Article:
Chronic Lyme pt3 – Testing…Testing…123

The oxycodone did nothing for the pain. It made me not care that I was in pain, but the pain did not go away at all. The oxycodone also made me not be able to drive to work, or function at work, or do much of anything while I was on it, so I just stopped taking it and dealt with the pain sober.

I saw the neurologist and got a spinal tap and an MRI, both of which, for me, suuuuuucked!

At that point in my life, I’d had two babies. My oldest, the boy, was an easy birth. My water broke around 1130 pm, no pain, no contractions. At the hospital, they said I’d be there awhile since I wasn’t having contractions yet and had not dilated, so I slept and didn’t get checked on much. And then, 6 am rolled around and it was most definitely time. i.e. too late for an epidural.

My daughter, I got the epidural. After 6 hours of intense, induced, painful labor. I didn’t even notice the epidural.

So the neurologist told me, if I’ve had an epidural and gone through labor, this would be nothing. I won’t even feel it. HE LIED! Something about already being in labor pain, plus the bonus of getting a baby at the end made the epidural not so bad. A spinal tap has neither of those qualities. It hurt like the dickens! Yes, I did get a local anesthetic shot to the back before, so yes, the surface layers were numb, but it still hurt once he got that needle into the spine. And felt really weird, but mostly hurt. And after, I had terrible headaches for about a week. The neurologist said it was because they removed fluid from my spine, the same fluid which cushions the brain. It’s all connected. So without the full amount of cushioning, the brain kinda bumps around in your skull, causing headaches, until the spinal fluid is refilled (which naturally occurs). So he told me to lie on my back on the floor with my feet up on a chair. While this did work, it was not awesome explaining the situation to everyone who walked in my office for the next week.

And the MRI. Oh the MRI! So I’m mildly claustrophobic. I’d had an MRI before, but it was on my knee (that arthritic knee I mentioned before), which means I was only “in” the MRI up to my waist from my feet. This MRI was of my brain. Ugh!

Knowing I’m mildly claustrophobic, which I told them when making the appointment, they offered valium, which I agreed to. But, there was no discussion of when I was to get the valium. And having never taken valium before, I had no idea how long it took to kick in. So I showed up for my appointment, and waited, and waited, and then got called up to go in. “Wait, when do I get my valium?” I asked. “Oh, you should have gotten in an hour ago because it takes that long to kick in. Do you still want it?  You’ll have to go back to the waiting room an we’ll see when we can get you back in.” Screw it. I went in without because the idea of sitting in that waiting room in those uncomfortable waiting room chairs for another hour in the misery I was already in or more was just slightly more terrifying.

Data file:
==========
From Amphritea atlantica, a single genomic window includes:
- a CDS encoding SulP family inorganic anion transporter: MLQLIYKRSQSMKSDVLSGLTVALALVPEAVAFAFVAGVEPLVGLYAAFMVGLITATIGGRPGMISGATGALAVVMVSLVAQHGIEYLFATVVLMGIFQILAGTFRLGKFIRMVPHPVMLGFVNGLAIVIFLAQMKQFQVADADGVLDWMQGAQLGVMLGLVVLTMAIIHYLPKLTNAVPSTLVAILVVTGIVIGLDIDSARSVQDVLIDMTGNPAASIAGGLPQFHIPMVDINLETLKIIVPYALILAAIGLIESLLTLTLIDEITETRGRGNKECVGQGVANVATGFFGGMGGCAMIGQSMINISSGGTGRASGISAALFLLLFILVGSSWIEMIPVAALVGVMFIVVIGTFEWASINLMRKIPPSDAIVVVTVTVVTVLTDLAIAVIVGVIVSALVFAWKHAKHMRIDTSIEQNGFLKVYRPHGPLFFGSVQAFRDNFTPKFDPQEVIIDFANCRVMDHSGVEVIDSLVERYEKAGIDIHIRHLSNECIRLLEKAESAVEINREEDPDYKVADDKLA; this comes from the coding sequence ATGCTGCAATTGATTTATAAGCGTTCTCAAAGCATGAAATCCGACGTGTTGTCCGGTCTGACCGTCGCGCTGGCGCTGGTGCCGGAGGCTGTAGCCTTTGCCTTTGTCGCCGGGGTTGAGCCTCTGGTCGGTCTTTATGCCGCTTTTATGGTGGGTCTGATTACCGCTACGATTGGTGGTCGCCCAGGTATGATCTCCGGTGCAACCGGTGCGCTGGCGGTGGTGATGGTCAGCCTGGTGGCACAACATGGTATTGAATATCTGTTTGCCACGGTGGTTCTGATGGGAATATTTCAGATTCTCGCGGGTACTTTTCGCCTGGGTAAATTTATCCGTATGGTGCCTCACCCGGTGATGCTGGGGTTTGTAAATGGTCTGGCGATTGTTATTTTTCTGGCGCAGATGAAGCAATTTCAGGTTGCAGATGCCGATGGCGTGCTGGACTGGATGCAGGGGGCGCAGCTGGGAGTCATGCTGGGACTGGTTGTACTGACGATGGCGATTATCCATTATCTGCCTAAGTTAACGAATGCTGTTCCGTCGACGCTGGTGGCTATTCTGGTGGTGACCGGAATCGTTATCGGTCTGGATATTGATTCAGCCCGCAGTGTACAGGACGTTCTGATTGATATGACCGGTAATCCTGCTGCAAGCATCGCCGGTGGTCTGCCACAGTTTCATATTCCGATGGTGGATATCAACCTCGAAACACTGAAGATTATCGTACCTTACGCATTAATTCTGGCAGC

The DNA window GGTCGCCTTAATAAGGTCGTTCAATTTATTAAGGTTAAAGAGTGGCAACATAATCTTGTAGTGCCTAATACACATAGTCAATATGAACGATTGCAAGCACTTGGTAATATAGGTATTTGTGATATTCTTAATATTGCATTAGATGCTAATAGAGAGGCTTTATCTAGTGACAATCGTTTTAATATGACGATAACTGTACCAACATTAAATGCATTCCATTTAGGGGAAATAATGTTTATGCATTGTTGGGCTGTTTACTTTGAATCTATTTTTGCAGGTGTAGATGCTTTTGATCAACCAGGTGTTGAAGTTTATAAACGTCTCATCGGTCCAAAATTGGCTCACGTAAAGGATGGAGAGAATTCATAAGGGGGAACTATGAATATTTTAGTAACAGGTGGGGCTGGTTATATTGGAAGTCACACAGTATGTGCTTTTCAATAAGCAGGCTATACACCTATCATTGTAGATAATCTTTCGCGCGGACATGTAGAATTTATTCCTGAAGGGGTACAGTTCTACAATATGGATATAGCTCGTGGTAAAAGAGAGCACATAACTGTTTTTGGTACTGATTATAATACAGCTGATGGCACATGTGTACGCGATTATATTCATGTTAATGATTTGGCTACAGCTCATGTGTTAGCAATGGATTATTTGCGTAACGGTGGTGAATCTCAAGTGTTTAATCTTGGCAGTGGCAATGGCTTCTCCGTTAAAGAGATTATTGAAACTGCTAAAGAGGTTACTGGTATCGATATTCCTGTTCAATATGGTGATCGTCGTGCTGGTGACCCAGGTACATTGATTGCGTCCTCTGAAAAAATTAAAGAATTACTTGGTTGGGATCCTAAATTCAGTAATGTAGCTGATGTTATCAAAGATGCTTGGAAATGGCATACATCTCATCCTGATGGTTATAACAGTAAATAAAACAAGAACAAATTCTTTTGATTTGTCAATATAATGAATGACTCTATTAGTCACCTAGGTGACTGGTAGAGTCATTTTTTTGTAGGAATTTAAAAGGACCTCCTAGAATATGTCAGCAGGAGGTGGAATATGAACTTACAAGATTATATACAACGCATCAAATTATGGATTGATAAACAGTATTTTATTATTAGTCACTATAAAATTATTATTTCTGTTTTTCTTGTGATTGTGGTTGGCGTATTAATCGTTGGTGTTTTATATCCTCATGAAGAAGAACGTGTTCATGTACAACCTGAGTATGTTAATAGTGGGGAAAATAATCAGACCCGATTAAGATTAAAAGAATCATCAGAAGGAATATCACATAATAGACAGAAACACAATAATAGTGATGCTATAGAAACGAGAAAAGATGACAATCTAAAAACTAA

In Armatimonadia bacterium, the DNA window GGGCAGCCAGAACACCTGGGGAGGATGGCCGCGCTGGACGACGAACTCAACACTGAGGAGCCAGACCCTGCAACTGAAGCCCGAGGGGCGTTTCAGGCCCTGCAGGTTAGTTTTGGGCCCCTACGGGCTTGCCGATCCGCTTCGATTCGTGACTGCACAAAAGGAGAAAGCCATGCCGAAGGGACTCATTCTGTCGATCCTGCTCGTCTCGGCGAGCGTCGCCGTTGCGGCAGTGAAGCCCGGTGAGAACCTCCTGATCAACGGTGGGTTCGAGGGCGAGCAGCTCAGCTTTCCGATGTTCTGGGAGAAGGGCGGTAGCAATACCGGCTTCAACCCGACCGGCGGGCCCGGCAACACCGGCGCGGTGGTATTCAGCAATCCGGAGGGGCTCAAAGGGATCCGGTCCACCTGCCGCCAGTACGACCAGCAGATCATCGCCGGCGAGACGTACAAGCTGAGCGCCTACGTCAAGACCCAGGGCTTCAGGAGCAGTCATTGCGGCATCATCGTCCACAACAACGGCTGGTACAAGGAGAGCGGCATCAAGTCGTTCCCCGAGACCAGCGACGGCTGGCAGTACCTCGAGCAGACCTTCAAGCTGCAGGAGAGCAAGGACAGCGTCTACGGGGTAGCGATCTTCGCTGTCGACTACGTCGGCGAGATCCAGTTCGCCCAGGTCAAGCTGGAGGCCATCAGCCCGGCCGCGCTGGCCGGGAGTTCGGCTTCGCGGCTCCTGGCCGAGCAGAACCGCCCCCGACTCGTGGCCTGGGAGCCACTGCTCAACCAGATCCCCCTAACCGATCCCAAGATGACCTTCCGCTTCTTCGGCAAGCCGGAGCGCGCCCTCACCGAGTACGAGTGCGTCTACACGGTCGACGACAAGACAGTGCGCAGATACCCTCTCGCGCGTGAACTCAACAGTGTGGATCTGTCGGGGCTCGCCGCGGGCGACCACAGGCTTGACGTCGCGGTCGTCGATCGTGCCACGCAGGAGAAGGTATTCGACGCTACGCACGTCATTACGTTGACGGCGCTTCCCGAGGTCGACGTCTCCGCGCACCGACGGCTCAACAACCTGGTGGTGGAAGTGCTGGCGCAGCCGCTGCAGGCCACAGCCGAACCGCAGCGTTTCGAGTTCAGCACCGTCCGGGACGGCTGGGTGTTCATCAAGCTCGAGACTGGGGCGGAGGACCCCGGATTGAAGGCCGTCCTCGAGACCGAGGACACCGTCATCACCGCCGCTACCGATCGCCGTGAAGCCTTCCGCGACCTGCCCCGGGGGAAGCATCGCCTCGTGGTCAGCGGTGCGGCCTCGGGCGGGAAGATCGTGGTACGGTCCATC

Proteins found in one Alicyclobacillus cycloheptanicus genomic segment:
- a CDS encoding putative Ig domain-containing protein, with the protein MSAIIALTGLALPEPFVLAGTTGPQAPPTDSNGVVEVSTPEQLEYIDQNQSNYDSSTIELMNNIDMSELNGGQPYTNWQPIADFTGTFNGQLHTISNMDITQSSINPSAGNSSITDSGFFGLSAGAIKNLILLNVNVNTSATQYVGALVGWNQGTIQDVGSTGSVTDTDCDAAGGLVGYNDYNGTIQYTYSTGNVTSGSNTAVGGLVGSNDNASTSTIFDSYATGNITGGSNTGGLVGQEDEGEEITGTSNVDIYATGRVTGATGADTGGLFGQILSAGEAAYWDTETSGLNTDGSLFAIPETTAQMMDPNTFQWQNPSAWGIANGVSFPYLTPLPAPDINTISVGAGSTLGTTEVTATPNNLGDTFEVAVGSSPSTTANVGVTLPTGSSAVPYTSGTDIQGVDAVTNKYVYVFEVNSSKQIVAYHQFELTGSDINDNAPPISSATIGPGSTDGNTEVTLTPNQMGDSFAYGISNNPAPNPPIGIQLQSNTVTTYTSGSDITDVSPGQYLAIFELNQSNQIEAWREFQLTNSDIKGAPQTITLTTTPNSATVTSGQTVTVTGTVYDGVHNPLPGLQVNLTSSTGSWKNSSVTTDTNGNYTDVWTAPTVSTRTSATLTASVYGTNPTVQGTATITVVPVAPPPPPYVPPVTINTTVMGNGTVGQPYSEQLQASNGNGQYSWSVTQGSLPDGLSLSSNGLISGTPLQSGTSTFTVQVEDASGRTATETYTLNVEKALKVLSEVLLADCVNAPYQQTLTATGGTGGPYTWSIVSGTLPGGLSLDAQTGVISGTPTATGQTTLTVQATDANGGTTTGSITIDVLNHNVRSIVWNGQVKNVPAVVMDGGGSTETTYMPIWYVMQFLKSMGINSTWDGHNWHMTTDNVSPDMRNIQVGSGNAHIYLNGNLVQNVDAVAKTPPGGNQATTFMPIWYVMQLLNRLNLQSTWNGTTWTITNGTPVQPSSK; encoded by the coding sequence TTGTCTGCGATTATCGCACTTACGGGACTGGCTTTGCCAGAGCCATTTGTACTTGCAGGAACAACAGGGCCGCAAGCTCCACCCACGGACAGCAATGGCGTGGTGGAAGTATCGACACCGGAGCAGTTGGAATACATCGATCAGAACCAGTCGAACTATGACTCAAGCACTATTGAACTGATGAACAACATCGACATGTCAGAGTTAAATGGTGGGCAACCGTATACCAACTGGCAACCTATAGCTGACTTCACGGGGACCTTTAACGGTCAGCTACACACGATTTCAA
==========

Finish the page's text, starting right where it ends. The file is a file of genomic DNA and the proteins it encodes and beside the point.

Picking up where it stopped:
So I removed all my jewelry and got a gown. (An MRI is a giant magnet, so any metal, on or in your body will want to propel outward very forcefully once it kicks on.) And they led me into the room with a giant metal donut in it. I laid down on the bed, face up, and they fitted this plastic cage around my head. I guess to keep me from moving around too much. The tech then offered me a towel to cover the cage, you know, so I wouldn’t know I was being put inside a metal tube. I figured if they were offering, it might work, so I agreed to the towel. And then I was told to remain perfectly still and the bed started to move backwards into the donut. I honestly can’t say if the towel helped or not. I closed my eyes tight and my partner at the time was allowed to sit at my feet and had his hand on my ankle the whole time. That did help. Then they turned the thing on. Holy crap it’s loud! A lot of banging, and rattling. If they hadn’t warned me ahead of time, I would have thought the thing was breaking apart around me.

I managed to keep myself (mostly) together and not move, and not hyperventilate, and not totally freak out, and after what seemed like an eternity, but was probably about 20 minutes, it stopped, and the bed moved out of the donut and it was done. I was able to get dressed and pick up a CD of my brain images on my way out…. which I promptly went home and made a copy of (because who doesn’t want cool brain slice images?!) before delivering them back to my doc.

Now I’ve learned there is an “open MRI” option for those of us who truly have an issue with confined spaces (didn’t know about it at the time, but what doesn’t kill us makes us stronger, right?), however, not everywhere has them, and insurance doesn’t usually cover the extra cost. But it’s there if you really need it.

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